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Susan Amons

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Susan Amons is a master printmaker whose large-scale monoprints invite the viewer to explore a mysterious menagerie of long-legged birds, fearless crows, and roaming beasts. In her panoramic monotype Caribou Migration III, ghosted shapes allude to waves of these migrating animals headed north, one of the greatest wildlife sights on Earth. Birds inhabit many of her scenes, and like the willowy blue herons and egrets they depict, her avian monoprints are graceful arrays of layered colors, marks, and ghosted shapes. The effect can be otherworldly.

Amons’ monoprints are made from mylar shapes that she inks, prints, and re-inks. Each print is built with layers of colors, ghosted shapes, and alternating spatial relationships with pastels into the surface. She uses a variety of techniques, including monotype, drypoint, and transfer / chine colle. Susan Amons developed her unique combination of printmaking techniques while on fellowships at the Women's Studio Workshop in New York, and the Heliker-LaHotan Foundation on Great Cranberry Isle in Maine.

Amons’ work has been in countless solo and group exhibitions, publications, and she has been the recipient of numerous Maine Percent for Art Commissions, awards, grants, and fellowships. Amons’ work is included in the collection of the Portland Museum of Art.

“These are all major works by an artist with a singular and committed vision. . . . In Amons’ most fully realized works, the result is bewtiching” — Philip Isaacson, Maine Sunday Telegram

May 25, 2003
by Philip Isaacson

Susan Amons: Vernal Migratins

Susan Amons’ new monotypes are ethereal. To my eye they begin where Audubon’s essays in the surreal leave off. They have a dreamlike quality that fits that term, but that’s only a part of what I see. I also see Japanese screens and a lyricism that I can’t assign to anyone else. I don’t suppose that surrealism and poetry often find a common home, but in Amons’ work, they are convivial. Her beasts—principally, caribou– and her birds– snow geese, egrets, and heron—share a world that is a touch beyond the real. It isn’t quite a classic Peaceable Kingdom, but there is a tranquility in their world that speaks of that idyll. The motivation is consistent with it, although the presentation draws from Japanese or Chinese suggestions about landscape and depth. In Amons’ most fully realized works, the result is bewitching.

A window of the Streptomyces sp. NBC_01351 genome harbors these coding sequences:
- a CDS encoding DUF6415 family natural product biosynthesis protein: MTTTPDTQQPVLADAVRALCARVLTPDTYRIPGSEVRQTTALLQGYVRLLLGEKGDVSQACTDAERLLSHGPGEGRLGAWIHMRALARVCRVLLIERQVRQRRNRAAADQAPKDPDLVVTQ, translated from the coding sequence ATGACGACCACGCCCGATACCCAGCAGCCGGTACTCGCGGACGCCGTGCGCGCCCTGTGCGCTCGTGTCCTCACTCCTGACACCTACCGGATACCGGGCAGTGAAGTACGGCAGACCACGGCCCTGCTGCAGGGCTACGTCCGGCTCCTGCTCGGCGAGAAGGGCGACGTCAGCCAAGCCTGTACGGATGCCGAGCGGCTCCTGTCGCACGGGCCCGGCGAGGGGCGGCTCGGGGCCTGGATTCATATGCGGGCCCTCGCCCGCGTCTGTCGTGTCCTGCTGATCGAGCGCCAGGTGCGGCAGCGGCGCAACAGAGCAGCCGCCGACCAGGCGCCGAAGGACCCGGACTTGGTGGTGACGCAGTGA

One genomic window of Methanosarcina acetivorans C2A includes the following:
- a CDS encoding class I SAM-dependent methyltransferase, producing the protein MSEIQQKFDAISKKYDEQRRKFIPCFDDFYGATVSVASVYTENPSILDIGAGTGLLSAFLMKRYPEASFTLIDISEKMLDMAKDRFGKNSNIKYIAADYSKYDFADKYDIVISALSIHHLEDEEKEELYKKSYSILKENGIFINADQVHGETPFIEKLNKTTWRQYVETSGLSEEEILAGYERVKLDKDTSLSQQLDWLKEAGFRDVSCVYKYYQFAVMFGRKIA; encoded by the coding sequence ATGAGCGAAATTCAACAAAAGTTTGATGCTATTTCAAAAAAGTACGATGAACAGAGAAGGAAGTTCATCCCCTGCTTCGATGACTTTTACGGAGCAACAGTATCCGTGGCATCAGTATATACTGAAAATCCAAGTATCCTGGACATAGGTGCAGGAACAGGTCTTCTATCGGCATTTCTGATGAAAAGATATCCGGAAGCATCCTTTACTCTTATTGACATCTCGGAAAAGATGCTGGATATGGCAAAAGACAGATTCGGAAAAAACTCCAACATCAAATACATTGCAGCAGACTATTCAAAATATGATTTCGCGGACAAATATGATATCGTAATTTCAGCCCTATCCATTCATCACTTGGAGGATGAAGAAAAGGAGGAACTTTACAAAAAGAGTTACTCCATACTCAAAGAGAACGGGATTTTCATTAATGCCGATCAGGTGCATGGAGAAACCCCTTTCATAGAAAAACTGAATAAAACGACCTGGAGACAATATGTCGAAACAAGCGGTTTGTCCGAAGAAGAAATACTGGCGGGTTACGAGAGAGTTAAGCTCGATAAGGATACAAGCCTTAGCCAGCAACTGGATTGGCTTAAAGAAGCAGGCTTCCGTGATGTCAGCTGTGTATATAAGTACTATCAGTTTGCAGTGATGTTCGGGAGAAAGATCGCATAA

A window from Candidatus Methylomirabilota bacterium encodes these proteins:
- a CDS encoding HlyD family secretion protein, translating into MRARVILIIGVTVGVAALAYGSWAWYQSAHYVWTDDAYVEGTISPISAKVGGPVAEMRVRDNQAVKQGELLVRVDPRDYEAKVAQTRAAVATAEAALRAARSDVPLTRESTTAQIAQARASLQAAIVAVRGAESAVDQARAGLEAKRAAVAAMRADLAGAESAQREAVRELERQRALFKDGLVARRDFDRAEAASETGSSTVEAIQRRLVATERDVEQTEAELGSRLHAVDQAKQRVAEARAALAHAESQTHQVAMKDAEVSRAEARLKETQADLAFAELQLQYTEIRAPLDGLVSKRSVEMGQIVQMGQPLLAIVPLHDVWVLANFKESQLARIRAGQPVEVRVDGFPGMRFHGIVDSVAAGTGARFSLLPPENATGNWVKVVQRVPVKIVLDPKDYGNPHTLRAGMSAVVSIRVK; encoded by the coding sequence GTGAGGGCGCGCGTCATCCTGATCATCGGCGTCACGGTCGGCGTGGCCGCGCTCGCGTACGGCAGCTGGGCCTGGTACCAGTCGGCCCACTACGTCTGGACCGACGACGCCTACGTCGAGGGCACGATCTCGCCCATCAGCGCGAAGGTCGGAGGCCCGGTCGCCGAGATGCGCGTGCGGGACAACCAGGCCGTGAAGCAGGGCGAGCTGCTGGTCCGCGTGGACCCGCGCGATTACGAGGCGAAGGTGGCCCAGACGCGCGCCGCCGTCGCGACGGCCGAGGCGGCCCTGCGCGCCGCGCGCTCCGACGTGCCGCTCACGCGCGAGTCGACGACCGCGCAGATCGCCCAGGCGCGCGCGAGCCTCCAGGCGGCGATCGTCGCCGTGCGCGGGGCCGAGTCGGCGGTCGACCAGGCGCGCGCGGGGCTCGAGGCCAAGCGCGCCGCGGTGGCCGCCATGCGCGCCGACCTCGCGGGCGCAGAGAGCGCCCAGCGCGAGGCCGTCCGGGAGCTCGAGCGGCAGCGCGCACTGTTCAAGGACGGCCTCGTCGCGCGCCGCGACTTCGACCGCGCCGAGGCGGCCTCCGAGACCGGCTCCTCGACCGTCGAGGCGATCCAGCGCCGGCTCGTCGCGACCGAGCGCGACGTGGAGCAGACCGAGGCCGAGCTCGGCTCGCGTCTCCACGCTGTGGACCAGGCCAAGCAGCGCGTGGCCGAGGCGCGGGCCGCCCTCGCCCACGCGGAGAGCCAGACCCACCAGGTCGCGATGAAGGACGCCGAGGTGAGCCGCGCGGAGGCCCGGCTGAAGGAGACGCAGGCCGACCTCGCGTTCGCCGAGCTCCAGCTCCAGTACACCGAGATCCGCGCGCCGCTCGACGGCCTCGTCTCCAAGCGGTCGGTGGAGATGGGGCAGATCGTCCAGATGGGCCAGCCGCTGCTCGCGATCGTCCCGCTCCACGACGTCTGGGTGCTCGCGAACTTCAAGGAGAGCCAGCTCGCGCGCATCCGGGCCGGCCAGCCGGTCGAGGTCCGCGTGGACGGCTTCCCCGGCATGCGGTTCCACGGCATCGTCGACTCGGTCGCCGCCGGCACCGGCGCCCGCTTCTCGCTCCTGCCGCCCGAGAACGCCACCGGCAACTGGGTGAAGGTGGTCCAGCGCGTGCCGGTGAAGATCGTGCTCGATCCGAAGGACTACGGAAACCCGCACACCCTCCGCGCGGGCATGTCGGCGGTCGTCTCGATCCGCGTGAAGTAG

The artist’s use of the monotype process and the scale of the work cater to this. The principle images in the largest prints (actually, they are touched with pastel) find themselves repeated—sometimes in reverse – in restrikes or ghosts and this contributes to the ephemerality, to the vision, of a work. For example, in “Caribou Migration,” the figure of the animal appears in various intensities and on various missions. Your eye tells you that this is one and the same creature but it’s reappearance in various guises is the compound from which the surreal arises. One caribou in many places and in many states of substantiality all at the same time moves the work well beyond the real.

The artist’s use of the monotype process and the scale of the work cater to this. The principle images in the largest prints (actually, they are touched with pastel) find themselves repeatedsometimes in reverse—in restrikes or ghosts and this contributes to the ephemerality, to the vision, of a work. For example, in “Caribou Migration,” the figure of the animal appears in various intensities and on various missions. Your eye tells you that this is one and the same creature but it’s reappearance in various guises is the compound from which the surreal arises. One caribou in many places and in many states of substantiality all at the same time moves the work well beyond the real.

This is so to a somewhat lesser extent in “Snow Geese II” and “Snowy Egrets II.” In them, the relationship between these large prints (some as large as 37 inches by 76 inches) and screen paintings is more expressed.

These are all major works by an artist with a singular and committed vision.

Catalog

Susan Amons: Tidal Edges
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